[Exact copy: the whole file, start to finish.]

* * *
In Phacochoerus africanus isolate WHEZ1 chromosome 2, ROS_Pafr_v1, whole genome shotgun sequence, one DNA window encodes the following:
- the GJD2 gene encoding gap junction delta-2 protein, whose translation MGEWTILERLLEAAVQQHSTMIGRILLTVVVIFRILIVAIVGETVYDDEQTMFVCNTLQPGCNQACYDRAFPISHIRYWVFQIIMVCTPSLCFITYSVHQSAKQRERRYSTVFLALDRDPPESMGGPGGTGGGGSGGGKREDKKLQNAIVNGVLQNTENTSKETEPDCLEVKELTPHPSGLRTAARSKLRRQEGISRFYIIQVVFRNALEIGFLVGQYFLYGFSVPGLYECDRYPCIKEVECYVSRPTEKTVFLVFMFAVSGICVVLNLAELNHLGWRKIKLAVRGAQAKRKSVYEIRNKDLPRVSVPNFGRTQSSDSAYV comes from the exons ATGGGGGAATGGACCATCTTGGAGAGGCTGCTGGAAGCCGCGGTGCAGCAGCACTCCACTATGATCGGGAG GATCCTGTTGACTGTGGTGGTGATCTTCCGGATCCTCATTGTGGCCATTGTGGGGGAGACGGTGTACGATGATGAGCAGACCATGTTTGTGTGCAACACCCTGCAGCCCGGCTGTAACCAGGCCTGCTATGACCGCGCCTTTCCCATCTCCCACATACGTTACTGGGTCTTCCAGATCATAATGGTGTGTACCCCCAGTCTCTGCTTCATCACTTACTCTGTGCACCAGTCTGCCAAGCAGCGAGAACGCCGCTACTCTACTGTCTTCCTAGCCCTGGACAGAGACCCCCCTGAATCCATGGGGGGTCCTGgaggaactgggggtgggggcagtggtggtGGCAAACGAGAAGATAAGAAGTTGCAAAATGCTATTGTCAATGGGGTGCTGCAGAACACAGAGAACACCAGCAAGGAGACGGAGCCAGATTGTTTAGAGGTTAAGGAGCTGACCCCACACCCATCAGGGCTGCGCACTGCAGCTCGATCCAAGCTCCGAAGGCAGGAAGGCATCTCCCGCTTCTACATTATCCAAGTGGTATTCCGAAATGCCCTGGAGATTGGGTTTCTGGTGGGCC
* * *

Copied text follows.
In Phacochoerus africanus isolate WHEZ1 chromosome 2, ROS_Pafr_v1, whole genome shotgun sequence, one DNA window encodes the following:
- the GJD2 gene encoding gap junction delta-2 protein, whose translation MGEWTILERLLEAAVQQHSTMIGRILLTVVVIFRILIVAIVGETVYDDEQTMFVCNTLQPGCNQACYDRAFPISHIRYWVFQIIMVCTPSLCFITYSVHQSAKQRERRYSTVFLALDRDPPESMGGPGGTGGGGSGGGKREDKKLQNAIVNGVLQNTENTSKETEPDCLEVKELTPHPSGLRTAARSKLRRQEGISRFYIIQVVFRNALEIGFLVGQYFLYGFSVPGLYECDRYPCIKEVECYVSRPTEKTVFLVFMFAVSGICVVLNLAELNHLGWRKIKLAVRGAQAKRKSVYEIRNKDLPRVSVPNFGRTQSSDSAYV comes from the exons ATGGGGGAATGGACCATCTTGGAGAGGCTGCTGGAAGCCGCGGTGCAGCAGCACTCCACTATGATCGGGAG GATCCTGTTGACTGTGGTGGTGATCTTCCGGATCCTCATTGTGGCCATTGTGGGGGAGACGGTGTACGATGATGAGCAGACCATGTTTGTGTGCAACACCCTGCAGCCCGGCTGTAACCAGGCCTGCTATGACCGCGCCTTTCCCATCTCCCACATACGTTACTGGGTCTTCCAGATCATAATGGTGTGTACCCCCAGTCTCTGCTTCATCACTTACTCTGTGCACCAGTCTGCCAAGCAGCGAGAACGCCGCTACTCTACTGTCTTCCTAGCCCTGGACAGAGACCCCCCTGAATCCATGGGGGGTCCTGgaggaactgggggtgggggcagtggtggtGGCAAACGAGAAGATAAGAAGTTGCAAAATGCTATTGTCAATGGGGTGCTGCAGAACACAGAGAACACCAGCAAGGAGACGGAGCCAGATTGTTTAGAGGTTAAGGAGCTGACCCCACACCCATCAGGGCTGCGCACTGCAGCTCGATCCAAGCTCCGAAGGCAGGAAGGCATCTCCCGCTTCTACATTATCCAAGTGGTATTCCGAAATGCCCTGGAGATTGGGTTTCTGGTGGGCC